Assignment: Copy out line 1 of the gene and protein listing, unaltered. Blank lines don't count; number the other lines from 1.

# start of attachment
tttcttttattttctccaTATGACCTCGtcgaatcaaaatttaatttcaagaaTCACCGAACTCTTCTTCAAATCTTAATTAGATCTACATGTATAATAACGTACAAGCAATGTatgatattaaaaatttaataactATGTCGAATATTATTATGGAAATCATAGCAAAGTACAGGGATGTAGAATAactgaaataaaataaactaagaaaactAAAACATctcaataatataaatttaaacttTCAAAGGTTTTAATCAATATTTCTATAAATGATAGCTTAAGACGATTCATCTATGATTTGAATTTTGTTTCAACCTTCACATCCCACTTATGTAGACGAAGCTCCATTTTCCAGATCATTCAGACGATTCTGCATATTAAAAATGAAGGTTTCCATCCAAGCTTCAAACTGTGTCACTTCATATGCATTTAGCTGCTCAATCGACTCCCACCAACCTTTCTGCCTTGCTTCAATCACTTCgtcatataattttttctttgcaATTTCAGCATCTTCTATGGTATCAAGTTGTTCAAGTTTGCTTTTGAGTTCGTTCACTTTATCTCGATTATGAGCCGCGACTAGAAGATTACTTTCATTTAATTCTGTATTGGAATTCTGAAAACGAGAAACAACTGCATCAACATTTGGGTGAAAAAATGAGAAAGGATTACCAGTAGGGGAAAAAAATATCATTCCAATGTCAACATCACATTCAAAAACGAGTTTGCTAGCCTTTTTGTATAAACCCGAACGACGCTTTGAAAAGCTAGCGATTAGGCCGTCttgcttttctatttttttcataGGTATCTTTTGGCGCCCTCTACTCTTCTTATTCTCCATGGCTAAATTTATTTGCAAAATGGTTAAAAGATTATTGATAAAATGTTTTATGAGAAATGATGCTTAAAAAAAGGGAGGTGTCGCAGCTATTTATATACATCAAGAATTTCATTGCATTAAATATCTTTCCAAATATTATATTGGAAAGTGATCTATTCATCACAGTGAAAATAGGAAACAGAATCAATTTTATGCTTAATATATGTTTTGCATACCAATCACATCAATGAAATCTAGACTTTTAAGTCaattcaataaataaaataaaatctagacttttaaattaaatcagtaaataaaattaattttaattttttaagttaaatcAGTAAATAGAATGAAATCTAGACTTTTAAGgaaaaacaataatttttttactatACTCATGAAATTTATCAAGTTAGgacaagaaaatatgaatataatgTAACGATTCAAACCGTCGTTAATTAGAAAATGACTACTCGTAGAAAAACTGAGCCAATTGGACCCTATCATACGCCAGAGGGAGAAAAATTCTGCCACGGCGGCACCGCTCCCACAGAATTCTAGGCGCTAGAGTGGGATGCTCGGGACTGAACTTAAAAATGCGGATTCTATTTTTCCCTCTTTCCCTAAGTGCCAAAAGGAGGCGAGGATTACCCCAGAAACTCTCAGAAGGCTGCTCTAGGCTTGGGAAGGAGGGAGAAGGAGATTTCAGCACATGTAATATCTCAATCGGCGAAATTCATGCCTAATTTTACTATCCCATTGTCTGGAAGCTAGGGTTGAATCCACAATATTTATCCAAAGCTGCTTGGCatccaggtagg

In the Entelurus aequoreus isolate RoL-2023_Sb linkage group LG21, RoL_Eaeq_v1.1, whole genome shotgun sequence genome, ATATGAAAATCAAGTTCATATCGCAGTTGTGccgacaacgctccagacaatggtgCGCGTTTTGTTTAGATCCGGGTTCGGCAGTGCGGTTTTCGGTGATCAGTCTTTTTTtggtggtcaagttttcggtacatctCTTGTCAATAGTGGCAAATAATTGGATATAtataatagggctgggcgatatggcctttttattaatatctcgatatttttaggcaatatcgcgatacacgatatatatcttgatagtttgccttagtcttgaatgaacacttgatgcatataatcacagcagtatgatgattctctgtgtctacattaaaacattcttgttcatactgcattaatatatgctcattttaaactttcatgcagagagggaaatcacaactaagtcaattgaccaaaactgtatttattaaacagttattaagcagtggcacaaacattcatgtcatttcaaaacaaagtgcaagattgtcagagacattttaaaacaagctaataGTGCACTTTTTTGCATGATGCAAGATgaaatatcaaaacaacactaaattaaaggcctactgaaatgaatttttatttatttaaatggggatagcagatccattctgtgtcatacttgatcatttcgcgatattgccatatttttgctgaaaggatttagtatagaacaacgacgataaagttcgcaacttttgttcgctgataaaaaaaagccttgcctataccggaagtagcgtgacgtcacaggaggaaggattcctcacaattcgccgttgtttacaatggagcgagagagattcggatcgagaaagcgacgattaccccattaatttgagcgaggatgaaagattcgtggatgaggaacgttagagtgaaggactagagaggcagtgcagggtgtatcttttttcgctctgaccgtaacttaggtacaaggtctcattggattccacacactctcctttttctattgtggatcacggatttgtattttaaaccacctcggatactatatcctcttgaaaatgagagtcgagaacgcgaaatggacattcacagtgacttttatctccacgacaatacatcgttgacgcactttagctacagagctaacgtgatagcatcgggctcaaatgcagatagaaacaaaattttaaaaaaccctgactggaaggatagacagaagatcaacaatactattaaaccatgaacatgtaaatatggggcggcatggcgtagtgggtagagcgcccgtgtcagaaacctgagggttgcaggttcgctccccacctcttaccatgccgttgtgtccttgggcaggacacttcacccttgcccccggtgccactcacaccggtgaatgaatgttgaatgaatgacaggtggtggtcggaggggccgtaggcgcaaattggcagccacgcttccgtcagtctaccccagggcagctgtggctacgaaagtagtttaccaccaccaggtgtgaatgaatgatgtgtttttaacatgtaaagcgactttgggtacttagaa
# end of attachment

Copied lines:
tttcttttattttctccaTATGACCTCGtcgaatcaaaatttaatttcaagaaTCACCGAACTCTTCTTCAAATCTTAATTAGATCTACATGTATAATAACGTACAAGCAATGTatgatattaaaaatttaataactATGTCGAATATTATTATGGAAATCATAGCAAAGTACAGGGATGTAGAATAactgaaataaaataaactaagaaaactAAAACATctcaataatataaatttaaacttTCAAAGGTTTTAATCAATATTTCTATAAATGATAGCTTAAGACGATTCATCTATGATTTGAATTTTGTTTCAACCTTCACATCCCACTTATGTAGACGAAGCTCCATTTTCCAGATCATTCAGACGATTCTGCATATTAAAAATGAAGGTTTCCATCCAAGCTTCAAACTGTGTCACTTCATATGCATTTAGCTGCTCAATCGACTCCCACCAACCTTTCTGCCTTGCTTCAATCACTTCgtcatataattttttctttgcaATTTCAGCATCTTCTATGGTATCAAGTTGTTCAAGTTTGCTTTTGAGTTCGTTCACTTTATCTCGATTATGAGCCGCGACTAGAAGATTACTTTCATTTAATTCTGTATTGGAATTCTGAAAACGAGAAACAACTGCATCAACATTTGGGTGAAAAAATGAGAAAGGATTACCAGTAGGGGAAAAAAATATCATTCCAATGTCAACATCACATTCAAAAACGAGTTTGCTAGCCTTTTTGTATAAACCCGAACGACGCTTTGAAAAGCTAGCGATTAGGCCGTCttgcttttctatttttttcataGGTATCTTTTGGCGCCCTCTACTCTTCTTATTCTCCATGGCTAAATTTATTTGCAAAATGGTTAAAAGATTATTGATAAAATGTTTTATGAGAAATGATGCTTAAAAAAAGGGAGGTGTCGCAGCTATTTATATACATCAAGAATTTCATTGCATTAAATATCTTTCCAAATATTATATTGGAAAGTGATCTATTCATCACAGTGAAAATAGGAAACAGAATCAATTTTATGCTTAATATATGTTTTGCATACCAATCACATCAATGAAATCTAGACTTTTAAGTCaattcaataaataaaataaaatctagacttttaaattaaatcagtaaataaaattaattttaattttttaagttaaatcAGTAAATAGAATGAAATCTAGACTTTTAAGgaaaaacaataatttttttactatACTCATGAAATTTATCAAGTTAGgacaagaaaatatgaatataatgTAACGATTCAAACCGTCGTTAATTAGAAAATGACTACTCGTAGAAAAACTGAGCCAATTGGACCCTATCATACGCCAGAGGGAGAAAAATTCTGCCACGGCGGCACCGCTCCCACAGAATTCTAGGCGCTAGAGTGGGATGCTCGGGACTGAACTTAAAAATGCGGATTCTATTTTTCCCTCTTTCCCTAAGTGCCAAAAGGAGGCGAGGATTACCCCAGAAACTCTCAGAAGGCTGCTCTAGGCTTGGGAAGGAGGGAGAAGGAGATTTCAGCACATGTAATATCTCAATCGGCGAAATTCATGCCTAATTTTACTATCCCATTGTCTGGAAGCTAGGGTTGAATCCACAATATTTATCCAAAGCTGCTTGGCatccaggtagg